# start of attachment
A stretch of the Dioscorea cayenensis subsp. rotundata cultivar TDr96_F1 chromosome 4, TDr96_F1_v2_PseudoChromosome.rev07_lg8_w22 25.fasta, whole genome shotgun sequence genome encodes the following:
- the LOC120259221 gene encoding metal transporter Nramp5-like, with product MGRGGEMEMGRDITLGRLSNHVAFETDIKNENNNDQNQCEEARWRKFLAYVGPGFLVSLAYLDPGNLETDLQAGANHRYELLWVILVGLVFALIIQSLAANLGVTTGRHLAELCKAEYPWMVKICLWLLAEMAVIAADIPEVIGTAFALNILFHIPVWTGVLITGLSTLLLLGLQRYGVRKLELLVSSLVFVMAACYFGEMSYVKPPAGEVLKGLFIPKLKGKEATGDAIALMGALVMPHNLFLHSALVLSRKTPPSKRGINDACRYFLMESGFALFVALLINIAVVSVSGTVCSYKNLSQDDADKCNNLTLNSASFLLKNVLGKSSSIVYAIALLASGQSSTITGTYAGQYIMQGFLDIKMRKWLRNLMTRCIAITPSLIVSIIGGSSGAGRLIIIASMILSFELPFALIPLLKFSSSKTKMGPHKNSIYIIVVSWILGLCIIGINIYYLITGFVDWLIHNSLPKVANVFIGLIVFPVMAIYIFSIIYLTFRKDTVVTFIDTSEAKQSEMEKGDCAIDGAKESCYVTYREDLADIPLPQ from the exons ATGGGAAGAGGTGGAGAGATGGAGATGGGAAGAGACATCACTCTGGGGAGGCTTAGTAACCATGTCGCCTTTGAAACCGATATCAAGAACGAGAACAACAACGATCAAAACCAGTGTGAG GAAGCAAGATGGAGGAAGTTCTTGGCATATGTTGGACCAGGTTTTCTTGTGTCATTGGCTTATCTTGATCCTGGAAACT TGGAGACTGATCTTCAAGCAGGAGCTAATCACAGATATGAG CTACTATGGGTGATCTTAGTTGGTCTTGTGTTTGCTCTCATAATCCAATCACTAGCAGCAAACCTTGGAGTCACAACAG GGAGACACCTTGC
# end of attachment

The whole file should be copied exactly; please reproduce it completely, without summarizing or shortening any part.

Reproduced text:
A stretch of the Dioscorea cayenensis subsp. rotundata cultivar TDr96_F1 chromosome 4, TDr96_F1_v2_PseudoChromosome.rev07_lg8_w22 25.fasta, whole genome shotgun sequence genome encodes the following:
- the LOC120259221 gene encoding metal transporter Nramp5-like, with product MGRGGEMEMGRDITLGRLSNHVAFETDIKNENNNDQNQCEEARWRKFLAYVGPGFLVSLAYLDPGNLETDLQAGANHRYELLWVILVGLVFALIIQSLAANLGVTTGRHLAELCKAEYPWMVKICLWLLAEMAVIAADIPEVIGTAFALNILFHIPVWTGVLITGLSTLLLLGLQRYGVRKLELLVSSLVFVMAACYFGEMSYVKPPAGEVLKGLFIPKLKGKEATGDAIALMGALVMPHNLFLHSALVLSRKTPPSKRGINDACRYFLMESGFALFVALLINIAVVSVSGTVCSYKNLSQDDADKCNNLTLNSASFLLKNVLGKSSSIVYAIALLASGQSSTITGTYAGQYIMQGFLDIKMRKWLRNLMTRCIAITPSLIVSIIGGSSGAGRLIIIASMILSFELPFALIPLLKFSSSKTKMGPHKNSIYIIVVSWILGLCIIGINIYYLITGFVDWLIHNSLPKVANVFIGLIVFPVMAIYIFSIIYLTFRKDTVVTFIDTSEAKQSEMEKGDCAIDGAKESCYVTYREDLADIPLPQ from the exons ATGGGAAGAGGTGGAGAGATGGAGATGGGAAGAGACATCACTCTGGGGAGGCTTAGTAACCATGTCGCCTTTGAAACCGATATCAAGAACGAGAACAACAACGATCAAAACCAGTGTGAG GAAGCAAGATGGAGGAAGTTCTTGGCATATGTTGGACCAGGTTTTCTTGTGTCATTGGCTTATCTTGATCCTGGAAACT TGGAGACTGATCTTCAAGCAGGAGCTAATCACAGATATGAG CTACTATGGGTGATCTTAGTTGGTCTTGTGTTTGCTCTCATAATCCAATCACTAGCAGCAAACCTTGGAGTCACAACAG GGAGACACCTTGC